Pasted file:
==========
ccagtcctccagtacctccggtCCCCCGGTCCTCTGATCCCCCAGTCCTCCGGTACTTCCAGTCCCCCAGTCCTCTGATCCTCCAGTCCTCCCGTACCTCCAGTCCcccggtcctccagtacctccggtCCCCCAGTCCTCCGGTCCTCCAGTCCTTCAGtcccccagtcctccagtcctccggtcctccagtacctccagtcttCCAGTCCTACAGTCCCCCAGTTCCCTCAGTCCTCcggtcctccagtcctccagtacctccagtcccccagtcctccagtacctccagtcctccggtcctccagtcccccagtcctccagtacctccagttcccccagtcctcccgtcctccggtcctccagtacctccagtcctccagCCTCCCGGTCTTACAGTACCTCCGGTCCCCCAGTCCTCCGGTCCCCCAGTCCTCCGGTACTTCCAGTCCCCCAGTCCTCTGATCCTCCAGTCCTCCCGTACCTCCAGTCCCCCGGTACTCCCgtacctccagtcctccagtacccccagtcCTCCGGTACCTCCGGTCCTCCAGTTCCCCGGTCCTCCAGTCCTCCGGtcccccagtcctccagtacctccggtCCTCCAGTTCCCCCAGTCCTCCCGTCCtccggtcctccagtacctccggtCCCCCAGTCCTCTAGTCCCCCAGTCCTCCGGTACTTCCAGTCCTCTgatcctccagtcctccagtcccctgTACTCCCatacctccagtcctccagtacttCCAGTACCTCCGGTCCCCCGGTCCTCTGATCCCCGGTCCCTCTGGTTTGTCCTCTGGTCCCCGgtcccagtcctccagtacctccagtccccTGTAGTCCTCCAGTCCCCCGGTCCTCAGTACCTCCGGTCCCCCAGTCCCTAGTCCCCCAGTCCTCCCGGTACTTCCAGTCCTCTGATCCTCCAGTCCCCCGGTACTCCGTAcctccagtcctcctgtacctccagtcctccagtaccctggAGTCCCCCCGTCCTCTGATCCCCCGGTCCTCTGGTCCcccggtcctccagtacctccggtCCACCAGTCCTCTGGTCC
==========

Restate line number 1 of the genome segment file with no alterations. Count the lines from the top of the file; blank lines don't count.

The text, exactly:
ccagtcctccagtacctccggtCCCCCGGTCCTCTGATCCCCCAGTCCTCCGGTACTTCCAGTCCCCCAGTCCTCTGATCCTCCAGTCCTCCCGTACCTCCAGTCCcccggtcctccagtacctccggtCCCCCAGTCCTCCGGTCCTCCAGTCCTTCAGtcccccagtcctccagtcctccggtcctccagtacctccagtcttCCAGTCCTACAGTCCCCCAGTTCCCTCAGTCCTCcggtcctccagtcctccagtacctccagtcccccagtcctccagtacctccagtcctccggtcctccagtcccccagtcctccagtacctccagttcccccagtcctcccgtcctccggtcctccagtacctccagtcctccagCCTCCCGGTCTTACAGTACCTCCGGTCCCCCAGTCCTCCGGTCCCCCAGTCCTCCGGTACTTCCAGTCCCCCAGTCCTCTGATCCTCCAGTCCTCCCGTACCTCCAGTCCCCCGGTACTCCCgtacctccagtcctccagtacccccagtcCTCCGGTACCTCCGGTCCTCCAGTTCCCCGGTCCTCCAGTCCTCCGGtcccccagtcctccagtacctccggtCCTCCAGTTCCCCCAGTCCTCCCGTCCtccggtcctccagtacctccggtCCCCCAGTCCTCTAGTCCCCCAGTCCTCCGGTACTTCCAGTCCTCTgatcctccagtcctccagtcccctgTACTCCCatacctccagtcctccagtacttCCAGTACCTCCGGTCCCCCGGTCCTCTGATCCCCGGTCCCTCTGGTTTGTCCTCTGGTCCCCGgtcccagtcctccagtacctccagtccccTGTAGTCCTCCAGTCCCCCGGTCCTCAGTACCTCCGGTCCCCCAGTCCCTAGTCCCCCAGTCCTCCCGGTACTTCCAGTCCTCTGATCCTCCAGTCCCCCGGTACTCCGTAcctccagtcctcctgtacctccagtcctccagtaccctggAGTCCCCCCGTCCTCTGATCCCCCGGTCCTCTGGTCCcccggtcctccagtacctccggtCCACCAGTCCTCTGGTCC